Nov. 27 (Bloomberg) -- Temperatures will plummet overnight in the Northeast, bringing a cold and possibly blustery day for the U.S. Thanksgiving holiday and leaving the fate of the Macy’s parade balloons up in the air until the event starts.
Skies will be clear with winds of 15 to 25 miles (24 to 40 kilometers) an hour and higher gusts, according to Joey Picca, a National Weather Service meteorologist in Upton, New York.
Macy’s Thanksgiving Day Parade officials, using city guidelines, won’t allow their giant balloons to fly if the wind is blowing more than 23 mph or gusting more than 34 mph, said Holly Thomas, a spokeswoman for the New York City event.
“The decision on whether the giant balloons will join the line-up is made based on real-time, on-the-scene weather data,” Thomas said today in an e-mail interview. “At this time it is too early to make any determinations on the flight of the giant balloons.”
The colder air follows a storm that dropped 2.39 inches (6 centimeters) of rain in Central Park as of 1 p.m., spread snow inland and contributed to more than 800 flight cancellations this week from Texas to New England. At least 11 deaths were blamed on the system as it moved north, according to the Associated Press.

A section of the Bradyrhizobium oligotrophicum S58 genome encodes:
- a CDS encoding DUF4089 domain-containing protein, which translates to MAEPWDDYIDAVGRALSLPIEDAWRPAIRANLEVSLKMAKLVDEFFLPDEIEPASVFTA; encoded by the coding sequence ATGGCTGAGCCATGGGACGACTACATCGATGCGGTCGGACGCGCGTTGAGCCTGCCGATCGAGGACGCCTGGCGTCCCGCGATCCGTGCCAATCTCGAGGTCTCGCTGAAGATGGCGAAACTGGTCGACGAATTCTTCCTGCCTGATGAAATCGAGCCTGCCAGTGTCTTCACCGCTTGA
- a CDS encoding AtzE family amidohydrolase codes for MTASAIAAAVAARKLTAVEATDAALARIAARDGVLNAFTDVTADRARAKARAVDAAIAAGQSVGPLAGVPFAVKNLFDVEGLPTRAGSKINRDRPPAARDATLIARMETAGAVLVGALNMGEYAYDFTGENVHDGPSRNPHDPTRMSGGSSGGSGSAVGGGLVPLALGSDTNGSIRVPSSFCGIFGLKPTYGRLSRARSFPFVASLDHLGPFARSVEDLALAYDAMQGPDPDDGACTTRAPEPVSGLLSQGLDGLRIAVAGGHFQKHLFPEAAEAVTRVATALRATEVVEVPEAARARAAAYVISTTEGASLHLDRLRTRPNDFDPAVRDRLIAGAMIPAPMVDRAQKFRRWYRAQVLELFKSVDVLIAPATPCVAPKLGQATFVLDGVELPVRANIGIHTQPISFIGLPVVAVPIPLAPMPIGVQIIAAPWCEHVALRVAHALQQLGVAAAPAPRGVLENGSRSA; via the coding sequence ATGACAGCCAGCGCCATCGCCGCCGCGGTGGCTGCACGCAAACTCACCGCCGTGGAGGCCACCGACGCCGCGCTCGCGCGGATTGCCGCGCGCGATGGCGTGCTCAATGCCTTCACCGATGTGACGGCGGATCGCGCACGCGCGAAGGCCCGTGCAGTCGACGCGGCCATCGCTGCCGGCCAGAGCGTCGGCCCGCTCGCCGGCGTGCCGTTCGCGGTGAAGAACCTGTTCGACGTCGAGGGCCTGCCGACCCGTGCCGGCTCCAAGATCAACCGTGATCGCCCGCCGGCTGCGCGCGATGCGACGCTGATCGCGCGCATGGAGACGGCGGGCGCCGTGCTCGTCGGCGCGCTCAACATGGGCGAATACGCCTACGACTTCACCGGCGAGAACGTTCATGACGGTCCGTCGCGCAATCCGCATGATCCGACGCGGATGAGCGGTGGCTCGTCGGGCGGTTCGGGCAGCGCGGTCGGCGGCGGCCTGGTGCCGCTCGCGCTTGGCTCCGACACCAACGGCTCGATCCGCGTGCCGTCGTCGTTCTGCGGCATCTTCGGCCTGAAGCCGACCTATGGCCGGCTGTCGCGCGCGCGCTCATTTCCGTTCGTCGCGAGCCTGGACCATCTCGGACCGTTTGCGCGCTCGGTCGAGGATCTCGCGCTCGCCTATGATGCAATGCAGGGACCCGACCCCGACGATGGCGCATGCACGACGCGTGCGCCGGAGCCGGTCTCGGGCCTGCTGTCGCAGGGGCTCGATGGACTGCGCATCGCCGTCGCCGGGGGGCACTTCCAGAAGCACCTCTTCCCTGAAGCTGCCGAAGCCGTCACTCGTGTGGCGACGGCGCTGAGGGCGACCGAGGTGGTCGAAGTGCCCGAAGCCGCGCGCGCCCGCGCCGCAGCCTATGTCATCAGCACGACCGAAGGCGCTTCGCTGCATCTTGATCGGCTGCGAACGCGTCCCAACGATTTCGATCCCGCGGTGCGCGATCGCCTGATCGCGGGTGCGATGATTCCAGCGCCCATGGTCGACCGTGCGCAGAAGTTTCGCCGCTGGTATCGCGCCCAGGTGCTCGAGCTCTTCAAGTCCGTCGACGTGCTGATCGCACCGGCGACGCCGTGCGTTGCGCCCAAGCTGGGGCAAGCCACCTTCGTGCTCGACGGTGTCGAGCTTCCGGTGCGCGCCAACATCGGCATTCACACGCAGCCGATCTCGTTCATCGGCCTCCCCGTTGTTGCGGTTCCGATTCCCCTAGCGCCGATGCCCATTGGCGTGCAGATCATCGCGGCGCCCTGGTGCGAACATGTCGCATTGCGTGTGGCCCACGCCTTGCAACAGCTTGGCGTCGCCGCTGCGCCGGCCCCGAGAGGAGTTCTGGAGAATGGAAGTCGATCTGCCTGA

As of 2:15 p.m. New York time, 248 flights had been grounded today, with New York City, Philadelphia and Newark, New Jersey, hardest hit, said FlightAware, a Houston-based airline tracking company. Philadelphia International Airport suffered the worst delays, with inbound flights held almost two hours because of low clouds, the Federal Aviation Administration said on its website.
Winter storm warnings and advisories lingered for parts of seven states, from New York to North Carolina, according to the weather service. Flood warnings and watches stretched from Maine to New York.
As of 1 p.m., 4.6 inches of snow had fallen in Susquehanna County, Pennsylvania, and 4.5 inches in Chenango County, New York, the agency said.
Light rain was expected to fall in New York through tonight, possibly changing to snow, Picca said.
“We had a cold front dragging along behind the low and the cold air is filtering in behind that front,” Picca said. “We expect temperatures to continue to drop through this afternoon and as we get to the 10 o’clock hour we will be in the mid-30s and below freezing overnight.”
With the winds expected for tomorrow, temperatures may feel as though they are in the teens, he said. Today’s high in Central Park was 61 degrees.
Tomorrow’s high in Boston is expected to reach 34 under clear skies. It will be 38 and sunny in Philadelphia and 36 in Washington, according to the weather service.
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